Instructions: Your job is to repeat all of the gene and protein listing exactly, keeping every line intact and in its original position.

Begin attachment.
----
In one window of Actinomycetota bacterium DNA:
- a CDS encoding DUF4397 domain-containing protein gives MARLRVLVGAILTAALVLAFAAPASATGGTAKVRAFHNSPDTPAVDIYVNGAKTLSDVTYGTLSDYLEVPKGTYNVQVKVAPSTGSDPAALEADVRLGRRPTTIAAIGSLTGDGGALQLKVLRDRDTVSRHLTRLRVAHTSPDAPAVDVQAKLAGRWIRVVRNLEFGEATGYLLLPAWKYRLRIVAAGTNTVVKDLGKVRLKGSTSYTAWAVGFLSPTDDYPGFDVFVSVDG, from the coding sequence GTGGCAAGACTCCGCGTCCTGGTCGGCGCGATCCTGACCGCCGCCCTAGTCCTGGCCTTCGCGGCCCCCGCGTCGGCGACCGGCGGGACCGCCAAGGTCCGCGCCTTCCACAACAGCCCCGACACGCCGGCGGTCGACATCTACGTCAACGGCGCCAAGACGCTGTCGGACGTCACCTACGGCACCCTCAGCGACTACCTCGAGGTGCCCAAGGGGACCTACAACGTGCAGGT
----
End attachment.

In one window of Actinomycetota bacterium DNA:
- a CDS encoding DUF4397 domain-containing protein gives MARLRVLVGAILTAALVLAFAAPASATGGTAKVRAFHNSPDTPAVDIYVNGAKTLSDVTYGTLSDYLEVPKGTYNVQVKVAPSTGSDPAALEADVRLGRRPTTIAAIGSLTGDGGALQLKVLRDRDTVSRHLTRLRVAHTSPDAPAVDVQAKLAGRWIRVVRNLEFGEATGYLLLPAWKYRLRIVAAGTNTVVKDLGKVRLKGSTSYTAWAVGFLSPTDDYPGFDVFVSVDG, from the coding sequence GTGGCAAGACTCCGCGTCCTGGTCGGCGCGATCCTGACCGCCGCCCTAGTCCTGGCCTTCGCGGCCCCCGCGTCGGCGACCGGCGGGACCGCCAAGGTCCGCGCCTTCCACAACAGCCCCGACACGCCGGCGGTCGACATCTACGTCAACGGCGCCAAGACGCTGTCGGACGTCACCTACGGCACCCTCAGCGACTACCTCGAGGTGCCCAAGGGGACCTACAACGTGCAGGT